- Water treatment works was inundated, leaving 350,000 people without water for over 2 weeks - Social.
- Castle Meads electricity substation was shut down as a precaution, leaving 42,000 people without power in Gloucester for up to 24 hours. Despite the erection of temporary defences at Walham substation, north of Gloucester to hold back water and prevent 500,000 people from loosing power - Social/Economic.
- Much of Bangladesh consists of the floodplain of the Ganges and Brahmaputra rivers.
- Over half of the country is below 6m above sea level; water can spread over vast distances once the river has burst its banks.
- Monsson climate with most places recieving around 1800 and 2600 mm of rain per year. (London revieves just 600mm) 80% of the total rainfall is concentrated over 4/5 months.
- Heavy rain coincides with high temperatures. High temperatures melt ice and snow in the Himalayers, adding to the discharge in the Ganges and Brahmaputra rivers.
- Global warming is causing glaciers to melt in the Himalayers.
- Monthly high spring tides and tropical storms can prevent water flood water from escaping into the sea.
- Deposition of silt in the R.channels will cause higher R.beds leading to more frequent flooding.
- Human mismanagement; Urbanisation of floodplains & deforestation in upper course.
- Most parts without power for up to 2 weeks.
- Hospitals were full if people suffering from dysentry and cholera, especially in parts of Dhaka, including the airport where the land was under 2m of water.
- Delivering overseas aid (medical supplies and food) became imposiible; On 26th August 1998, 2 weeks before the third peak and a month before the flood waters receded urgent supplies were requested.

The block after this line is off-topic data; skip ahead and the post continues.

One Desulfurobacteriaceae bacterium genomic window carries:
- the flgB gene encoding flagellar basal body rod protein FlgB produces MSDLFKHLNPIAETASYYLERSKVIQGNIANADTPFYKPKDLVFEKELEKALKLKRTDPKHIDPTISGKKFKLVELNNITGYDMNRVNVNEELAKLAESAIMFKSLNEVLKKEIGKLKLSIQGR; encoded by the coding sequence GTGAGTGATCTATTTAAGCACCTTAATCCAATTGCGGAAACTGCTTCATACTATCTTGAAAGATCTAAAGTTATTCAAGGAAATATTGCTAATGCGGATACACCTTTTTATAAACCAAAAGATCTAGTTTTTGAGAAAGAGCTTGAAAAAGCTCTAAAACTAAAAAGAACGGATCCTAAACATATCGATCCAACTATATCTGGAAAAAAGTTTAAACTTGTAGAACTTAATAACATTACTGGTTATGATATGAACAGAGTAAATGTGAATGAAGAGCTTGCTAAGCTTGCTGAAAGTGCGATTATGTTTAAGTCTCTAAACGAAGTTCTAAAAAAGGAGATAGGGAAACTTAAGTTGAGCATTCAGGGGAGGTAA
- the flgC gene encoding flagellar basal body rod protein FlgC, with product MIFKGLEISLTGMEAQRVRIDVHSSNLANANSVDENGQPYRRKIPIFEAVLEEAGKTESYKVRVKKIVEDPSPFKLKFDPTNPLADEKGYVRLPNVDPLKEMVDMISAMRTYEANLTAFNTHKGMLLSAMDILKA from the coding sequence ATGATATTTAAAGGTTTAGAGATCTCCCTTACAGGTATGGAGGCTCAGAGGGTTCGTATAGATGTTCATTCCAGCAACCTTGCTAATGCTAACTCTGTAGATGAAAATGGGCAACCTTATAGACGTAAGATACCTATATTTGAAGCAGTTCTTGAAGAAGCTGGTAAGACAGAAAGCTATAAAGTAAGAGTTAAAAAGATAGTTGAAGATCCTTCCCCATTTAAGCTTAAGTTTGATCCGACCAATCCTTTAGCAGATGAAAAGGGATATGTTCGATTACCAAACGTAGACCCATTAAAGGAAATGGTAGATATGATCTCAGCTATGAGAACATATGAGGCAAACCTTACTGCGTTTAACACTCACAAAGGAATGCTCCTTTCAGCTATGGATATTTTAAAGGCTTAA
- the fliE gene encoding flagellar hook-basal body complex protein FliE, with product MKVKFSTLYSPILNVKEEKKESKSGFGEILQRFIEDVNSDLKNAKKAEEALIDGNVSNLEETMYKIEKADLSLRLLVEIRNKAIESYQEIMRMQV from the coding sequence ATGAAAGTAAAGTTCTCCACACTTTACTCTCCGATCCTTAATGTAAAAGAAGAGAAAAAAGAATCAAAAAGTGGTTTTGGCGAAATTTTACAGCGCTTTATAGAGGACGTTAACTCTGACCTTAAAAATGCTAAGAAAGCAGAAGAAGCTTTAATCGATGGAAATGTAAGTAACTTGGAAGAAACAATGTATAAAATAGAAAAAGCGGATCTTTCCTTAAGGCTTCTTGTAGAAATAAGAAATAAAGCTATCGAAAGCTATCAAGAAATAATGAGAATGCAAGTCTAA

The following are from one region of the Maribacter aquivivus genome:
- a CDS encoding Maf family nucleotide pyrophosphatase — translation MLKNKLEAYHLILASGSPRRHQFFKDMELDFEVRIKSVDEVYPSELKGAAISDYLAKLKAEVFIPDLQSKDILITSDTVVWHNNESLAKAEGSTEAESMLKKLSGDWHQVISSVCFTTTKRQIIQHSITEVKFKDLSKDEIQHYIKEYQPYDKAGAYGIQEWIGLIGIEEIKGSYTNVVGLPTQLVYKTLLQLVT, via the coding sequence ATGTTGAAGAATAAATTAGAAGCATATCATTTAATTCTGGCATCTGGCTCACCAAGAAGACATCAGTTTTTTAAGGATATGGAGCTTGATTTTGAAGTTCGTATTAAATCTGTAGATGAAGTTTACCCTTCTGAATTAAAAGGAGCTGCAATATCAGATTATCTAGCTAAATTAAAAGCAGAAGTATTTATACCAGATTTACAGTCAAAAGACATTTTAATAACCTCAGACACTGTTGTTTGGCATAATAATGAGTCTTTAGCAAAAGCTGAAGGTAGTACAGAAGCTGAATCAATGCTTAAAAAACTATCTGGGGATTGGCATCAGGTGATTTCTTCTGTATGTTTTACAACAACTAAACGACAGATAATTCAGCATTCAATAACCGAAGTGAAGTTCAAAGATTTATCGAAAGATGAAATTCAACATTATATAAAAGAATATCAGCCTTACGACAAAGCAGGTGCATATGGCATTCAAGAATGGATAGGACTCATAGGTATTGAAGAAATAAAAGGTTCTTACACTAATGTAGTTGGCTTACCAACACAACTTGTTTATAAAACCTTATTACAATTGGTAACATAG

- Normal annual food defecit is around 2.1 millionmetric tonnes. Estimated food loss in 1998 is 2.2 million metric tonnes. Resultant food shortage for the year was expected to be 4.3 million metric tonnes!
- Loss of infrastructure and 1 million homes.
- Damage estimated at US$1bn.
- GDP per capita was $1,500.
- over 1000 desths! amd millions homeless.
- Heavy rain during April 1993 saturated the upper Mississippi basin.
- Thunderstorms in June caused massive amounts of rain that filled up local reservoirs that would normally hold floodwater and slowely release it into the river.
- In July one storm gave 180mm of rain in just a few hours.
- 32 Deaths.
- 36,000 people lost their homes.
- Many people were evacuated.
- infrastructure was underwater & 6 million acres of farmland.
- Millions of tonnes of silt was deposited in the flood zone; big clear up!
- Estimated US$10-12bn to repair flood damage.
- 300 new dams; The Missouri river is now a 1600km chain of 105 reservoirs.
- Stronger Levees; reinforced by concrete mattresses, each measuring 25 by 8 m. (St Louis Levee is now 18km long and 16m high)
- Straightened R.channels; blasting through the necks of meanders to make the river straighter and shorter to make them more efficient.
- Afforestation in the upper R.basin.
- Diversionary spillways are new channels designed to take floodwater away from the river at times of high capacity.
- The government distributed money, water and purification tablets, sanitation services and 400 tonnes of rice.
- Aid agencies provided boats for rescue efforts, medicines & set up medical centres, clean water, distributed fodder for livestock & food and plastic sheeting.
- July 1987; the World Bank prepared an action plan for flood control involving the completion of 3500km of embankments that include compartments for flood water.
- Building 7 huge dams & 12-15 floodwater storage basins to hold diverted water from rivers.
- Pumping water out of the ground in the Himalayers during the dry season in order to create underground storage for the monsoon rains.
- Afforestation in Nepal and Tibet.